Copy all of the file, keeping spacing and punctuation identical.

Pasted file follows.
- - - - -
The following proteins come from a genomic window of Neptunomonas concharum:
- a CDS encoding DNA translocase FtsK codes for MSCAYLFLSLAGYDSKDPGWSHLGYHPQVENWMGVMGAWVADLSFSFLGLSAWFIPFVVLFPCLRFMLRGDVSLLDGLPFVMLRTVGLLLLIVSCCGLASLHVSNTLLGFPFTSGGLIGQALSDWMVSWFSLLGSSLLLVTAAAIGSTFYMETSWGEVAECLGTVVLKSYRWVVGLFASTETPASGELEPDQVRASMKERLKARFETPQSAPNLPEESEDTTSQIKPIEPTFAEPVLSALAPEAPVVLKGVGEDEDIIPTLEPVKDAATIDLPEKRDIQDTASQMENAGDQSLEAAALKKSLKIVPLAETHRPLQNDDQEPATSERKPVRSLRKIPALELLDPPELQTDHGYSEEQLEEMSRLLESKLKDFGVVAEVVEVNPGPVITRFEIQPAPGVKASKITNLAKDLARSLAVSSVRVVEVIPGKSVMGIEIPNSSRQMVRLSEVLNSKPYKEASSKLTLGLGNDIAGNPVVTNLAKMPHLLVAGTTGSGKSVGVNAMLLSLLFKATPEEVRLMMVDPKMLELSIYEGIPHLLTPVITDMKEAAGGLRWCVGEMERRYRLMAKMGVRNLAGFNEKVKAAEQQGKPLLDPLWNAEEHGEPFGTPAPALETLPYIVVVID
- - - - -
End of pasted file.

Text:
The following proteins come from a genomic window of Neptunomonas concharum:
- a CDS encoding DNA translocase FtsK codes for MSCAYLFLSLAGYDSKDPGWSHLGYHPQVENWMGVMGAWVADLSFSFLGLSAWFIPFVVLFPCLRFMLRGDVSLLDGLPFVMLRTVGLLLLIVSCCGLASLHVSNTLLGFPFTSGGLIGQALSDWMVSWFSLLGSSLLLVTAAAIGSTFYMETSWGEVAECLGTVVLKSYRWVVGLFASTETPASGELEPDQVRASMKERLKARFETPQSAPNLPEESEDTTSQIKPIEPTFAEPVLSALAPEAPVVLKGVGEDEDIIPTLEPVKDAATIDLPEKRDIQDTASQMENAGDQSLEAAALKKSLKIVPLAETHRPLQNDDQEPATSERKPVRSLRKIPALELLDPPELQTDHGYSEEQLEEMSRLLESKLKDFGVVAEVVEVNPGPVITRFEIQPAPGVKASKITNLAKDLARSLAVSSVRVVEVIPGKSVMGIEIPNSSRQMVRLSEVLNSKPYKEASSKLTLGLGNDIAGNPVVTNLAKMPHLLVAGTTGSGKSVGVNAMLLSLLFKATPEEVRLMMVDPKMLELSIYEGIPHLLTPVITDMKEAAGGLRWCVGEMERRYRLMAKMGVRNLAGFNEKVKAAEQQGKPLLDPLWNAEEHGEPFGTPAPALETLPYIVVVID